It’s also important to choose an accredited educational institution. Accreditation shows that a school meets basic standards for education quality and graduate outcomes. Use brochures, school websites, and other research materials to create a list of three to five program options.

Prepare for tests and applications

You may have to take the Graduate Record Examination (GRE) before you apply to one of your selected programs. The GRE tests several skills, including verbal reasoning, number fluency, critical thinking, and writing. If you haven’t taken a standardized test in some time, purchase prep books or enroll in a tutoring program. Preparing well in advance of the GRE can help you get the highest possible score.

If English isn’t your native language, you may also need to take the Test of English as a Foreign Language (TOEFL). Consider hiring a tutor or enrolling in a TOEFL preparation program to ensure you feel confident about taking the exam.

Even if you don’t have to take these tests, you still need to apply to each program. Start as early as possible so you have plenty of time to write letters of intent, request recommendations from professors or work supervisors, and meet the other application requirements.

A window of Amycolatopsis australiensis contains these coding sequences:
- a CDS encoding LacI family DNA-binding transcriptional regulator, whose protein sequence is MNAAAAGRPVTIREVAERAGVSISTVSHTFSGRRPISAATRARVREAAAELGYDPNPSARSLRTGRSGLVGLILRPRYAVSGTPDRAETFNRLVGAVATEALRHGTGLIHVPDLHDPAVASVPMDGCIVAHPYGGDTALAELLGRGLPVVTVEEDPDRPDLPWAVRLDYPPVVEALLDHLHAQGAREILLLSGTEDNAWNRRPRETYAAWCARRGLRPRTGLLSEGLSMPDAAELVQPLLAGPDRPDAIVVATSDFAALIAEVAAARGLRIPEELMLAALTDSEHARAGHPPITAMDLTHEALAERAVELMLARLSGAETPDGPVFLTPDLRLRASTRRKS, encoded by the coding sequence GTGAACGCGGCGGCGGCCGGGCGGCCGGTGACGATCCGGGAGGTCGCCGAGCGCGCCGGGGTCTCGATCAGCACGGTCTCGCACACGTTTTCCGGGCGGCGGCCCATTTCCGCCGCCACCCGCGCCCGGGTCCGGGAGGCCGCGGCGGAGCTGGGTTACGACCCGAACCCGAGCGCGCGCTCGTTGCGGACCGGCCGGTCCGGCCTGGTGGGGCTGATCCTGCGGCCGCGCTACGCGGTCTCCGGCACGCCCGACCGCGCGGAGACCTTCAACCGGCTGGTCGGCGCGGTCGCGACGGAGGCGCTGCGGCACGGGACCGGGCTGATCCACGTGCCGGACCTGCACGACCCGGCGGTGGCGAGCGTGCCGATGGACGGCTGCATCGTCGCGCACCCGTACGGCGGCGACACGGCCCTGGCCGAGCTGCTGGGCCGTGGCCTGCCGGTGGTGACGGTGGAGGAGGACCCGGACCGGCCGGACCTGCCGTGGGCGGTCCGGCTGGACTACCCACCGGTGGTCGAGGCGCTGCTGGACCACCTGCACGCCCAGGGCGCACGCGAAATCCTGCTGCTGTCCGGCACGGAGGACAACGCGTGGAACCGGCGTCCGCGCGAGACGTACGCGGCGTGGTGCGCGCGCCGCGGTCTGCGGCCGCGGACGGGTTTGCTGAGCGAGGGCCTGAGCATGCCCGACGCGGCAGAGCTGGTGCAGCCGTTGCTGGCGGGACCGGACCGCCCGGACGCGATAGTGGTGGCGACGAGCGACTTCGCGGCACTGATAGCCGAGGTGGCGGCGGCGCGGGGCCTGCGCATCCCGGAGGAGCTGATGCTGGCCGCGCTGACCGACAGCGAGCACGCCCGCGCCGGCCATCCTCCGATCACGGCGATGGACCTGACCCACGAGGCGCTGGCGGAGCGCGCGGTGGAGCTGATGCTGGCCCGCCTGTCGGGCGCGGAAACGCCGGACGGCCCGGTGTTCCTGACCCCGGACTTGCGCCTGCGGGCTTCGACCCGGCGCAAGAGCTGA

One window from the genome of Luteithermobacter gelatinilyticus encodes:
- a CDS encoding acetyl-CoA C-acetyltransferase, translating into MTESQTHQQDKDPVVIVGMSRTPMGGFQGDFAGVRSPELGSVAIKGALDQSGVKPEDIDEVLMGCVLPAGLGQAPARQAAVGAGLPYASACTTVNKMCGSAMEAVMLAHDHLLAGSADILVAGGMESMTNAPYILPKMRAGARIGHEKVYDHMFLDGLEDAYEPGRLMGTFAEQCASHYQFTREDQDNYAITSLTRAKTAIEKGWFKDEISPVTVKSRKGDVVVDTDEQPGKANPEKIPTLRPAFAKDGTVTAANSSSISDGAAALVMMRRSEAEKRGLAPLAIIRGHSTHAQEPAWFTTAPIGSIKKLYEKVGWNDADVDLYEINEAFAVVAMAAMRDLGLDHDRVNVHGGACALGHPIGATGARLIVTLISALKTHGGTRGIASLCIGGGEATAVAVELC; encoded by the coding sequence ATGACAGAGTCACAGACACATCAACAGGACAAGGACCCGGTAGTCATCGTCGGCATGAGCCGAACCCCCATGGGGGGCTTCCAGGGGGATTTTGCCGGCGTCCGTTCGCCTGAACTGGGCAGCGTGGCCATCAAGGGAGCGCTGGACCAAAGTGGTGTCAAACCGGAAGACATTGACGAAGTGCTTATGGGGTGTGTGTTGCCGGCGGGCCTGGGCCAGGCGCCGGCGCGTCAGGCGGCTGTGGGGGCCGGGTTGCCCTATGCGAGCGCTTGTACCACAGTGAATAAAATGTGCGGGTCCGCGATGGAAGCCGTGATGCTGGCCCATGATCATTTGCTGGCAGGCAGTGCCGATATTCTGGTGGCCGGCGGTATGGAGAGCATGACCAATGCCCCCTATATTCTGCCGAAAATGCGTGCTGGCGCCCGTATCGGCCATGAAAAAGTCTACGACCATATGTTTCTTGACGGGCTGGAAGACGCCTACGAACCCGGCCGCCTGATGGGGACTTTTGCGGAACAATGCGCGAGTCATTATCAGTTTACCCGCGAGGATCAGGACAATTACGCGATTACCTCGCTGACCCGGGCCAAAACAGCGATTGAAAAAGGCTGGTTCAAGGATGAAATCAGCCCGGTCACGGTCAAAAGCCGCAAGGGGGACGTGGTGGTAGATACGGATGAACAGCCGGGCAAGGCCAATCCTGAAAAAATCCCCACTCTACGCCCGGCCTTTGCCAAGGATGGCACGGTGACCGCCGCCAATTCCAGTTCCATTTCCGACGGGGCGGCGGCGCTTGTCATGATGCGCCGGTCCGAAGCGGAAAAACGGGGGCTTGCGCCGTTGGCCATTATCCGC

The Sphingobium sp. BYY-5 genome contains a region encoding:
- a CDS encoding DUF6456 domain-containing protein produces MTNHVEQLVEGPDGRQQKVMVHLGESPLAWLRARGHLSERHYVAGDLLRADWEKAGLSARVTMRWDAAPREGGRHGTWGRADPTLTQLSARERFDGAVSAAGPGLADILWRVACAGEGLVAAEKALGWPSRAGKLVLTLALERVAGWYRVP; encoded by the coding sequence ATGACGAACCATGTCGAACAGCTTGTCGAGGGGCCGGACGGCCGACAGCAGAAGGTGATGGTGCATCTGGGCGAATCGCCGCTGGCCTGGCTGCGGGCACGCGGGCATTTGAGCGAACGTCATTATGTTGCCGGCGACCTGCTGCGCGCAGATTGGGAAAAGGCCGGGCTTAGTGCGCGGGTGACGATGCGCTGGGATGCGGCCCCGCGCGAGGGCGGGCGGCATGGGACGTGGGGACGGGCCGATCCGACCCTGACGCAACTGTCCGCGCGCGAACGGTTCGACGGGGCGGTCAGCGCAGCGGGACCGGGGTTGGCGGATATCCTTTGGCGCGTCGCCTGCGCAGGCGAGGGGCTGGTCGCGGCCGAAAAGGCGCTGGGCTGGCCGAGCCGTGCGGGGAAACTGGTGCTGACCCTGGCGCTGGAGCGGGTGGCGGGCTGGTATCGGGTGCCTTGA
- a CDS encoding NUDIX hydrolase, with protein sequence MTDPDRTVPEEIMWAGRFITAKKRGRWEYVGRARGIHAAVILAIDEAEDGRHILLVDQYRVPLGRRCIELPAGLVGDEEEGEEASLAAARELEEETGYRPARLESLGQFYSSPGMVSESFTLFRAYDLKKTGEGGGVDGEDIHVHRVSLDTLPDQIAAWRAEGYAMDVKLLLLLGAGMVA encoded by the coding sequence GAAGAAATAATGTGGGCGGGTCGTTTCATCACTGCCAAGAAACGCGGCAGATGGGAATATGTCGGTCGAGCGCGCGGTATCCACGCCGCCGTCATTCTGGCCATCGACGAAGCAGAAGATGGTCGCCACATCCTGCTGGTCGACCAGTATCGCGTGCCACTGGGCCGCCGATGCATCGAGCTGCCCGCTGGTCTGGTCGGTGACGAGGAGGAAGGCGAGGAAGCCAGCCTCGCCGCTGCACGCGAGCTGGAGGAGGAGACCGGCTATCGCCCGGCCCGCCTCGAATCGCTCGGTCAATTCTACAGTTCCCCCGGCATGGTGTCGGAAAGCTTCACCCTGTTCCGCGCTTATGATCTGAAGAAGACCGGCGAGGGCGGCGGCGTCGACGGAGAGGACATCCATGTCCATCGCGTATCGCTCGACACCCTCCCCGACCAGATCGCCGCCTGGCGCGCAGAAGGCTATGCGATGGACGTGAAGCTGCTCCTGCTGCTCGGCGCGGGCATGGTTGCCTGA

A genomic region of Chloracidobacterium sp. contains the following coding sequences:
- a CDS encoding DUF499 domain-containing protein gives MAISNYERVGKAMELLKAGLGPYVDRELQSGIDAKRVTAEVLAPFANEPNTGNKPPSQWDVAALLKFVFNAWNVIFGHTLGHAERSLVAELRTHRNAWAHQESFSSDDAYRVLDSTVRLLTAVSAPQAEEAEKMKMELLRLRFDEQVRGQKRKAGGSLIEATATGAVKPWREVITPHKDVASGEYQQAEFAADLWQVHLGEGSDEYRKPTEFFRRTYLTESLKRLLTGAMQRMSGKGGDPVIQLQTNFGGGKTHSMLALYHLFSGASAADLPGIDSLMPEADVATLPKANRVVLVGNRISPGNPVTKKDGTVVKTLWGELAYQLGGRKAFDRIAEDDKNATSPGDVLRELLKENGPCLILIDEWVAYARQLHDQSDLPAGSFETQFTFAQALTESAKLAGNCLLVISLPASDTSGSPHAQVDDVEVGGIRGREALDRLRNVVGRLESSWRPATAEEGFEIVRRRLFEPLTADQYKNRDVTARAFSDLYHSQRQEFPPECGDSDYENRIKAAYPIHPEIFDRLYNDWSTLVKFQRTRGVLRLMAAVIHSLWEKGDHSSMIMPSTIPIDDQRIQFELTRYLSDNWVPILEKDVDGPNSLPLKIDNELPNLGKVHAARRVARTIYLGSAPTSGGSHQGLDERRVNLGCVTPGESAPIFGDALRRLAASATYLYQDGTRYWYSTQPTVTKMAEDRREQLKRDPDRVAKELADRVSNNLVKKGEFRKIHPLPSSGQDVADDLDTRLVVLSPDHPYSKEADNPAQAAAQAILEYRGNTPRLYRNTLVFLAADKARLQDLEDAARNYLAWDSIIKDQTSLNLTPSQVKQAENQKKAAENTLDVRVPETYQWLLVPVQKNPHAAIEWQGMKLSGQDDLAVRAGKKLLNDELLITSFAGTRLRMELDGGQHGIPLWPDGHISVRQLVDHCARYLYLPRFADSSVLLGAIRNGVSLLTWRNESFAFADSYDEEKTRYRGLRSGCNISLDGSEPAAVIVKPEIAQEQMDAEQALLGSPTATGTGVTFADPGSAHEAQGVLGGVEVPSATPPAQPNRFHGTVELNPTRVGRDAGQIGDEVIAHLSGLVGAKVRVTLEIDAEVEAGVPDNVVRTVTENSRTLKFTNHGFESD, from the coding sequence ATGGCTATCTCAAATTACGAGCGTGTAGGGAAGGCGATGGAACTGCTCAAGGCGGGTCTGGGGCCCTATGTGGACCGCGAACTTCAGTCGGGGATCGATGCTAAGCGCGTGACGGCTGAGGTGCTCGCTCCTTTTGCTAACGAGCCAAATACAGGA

Select your program

Now, you need to choose a program. If you received one acceptance letter, it shouldn’t take long to decide whether you want to attend. Just make sure the program is a good fit for your needs. If you’re accepted by multiple schools, review the information you gathered to determine which one is the right fit. Think about the cost of attendance, the availability of online classes, and other factors before you accept an offer.

If you’re interested in an online master’s in science education, find out if your preferred school delivers each course synchronously or asynchronously. Synchronous courses require you to be online on specific days and times, while asynchronous courses allow you to complete your coursework whenever convenient.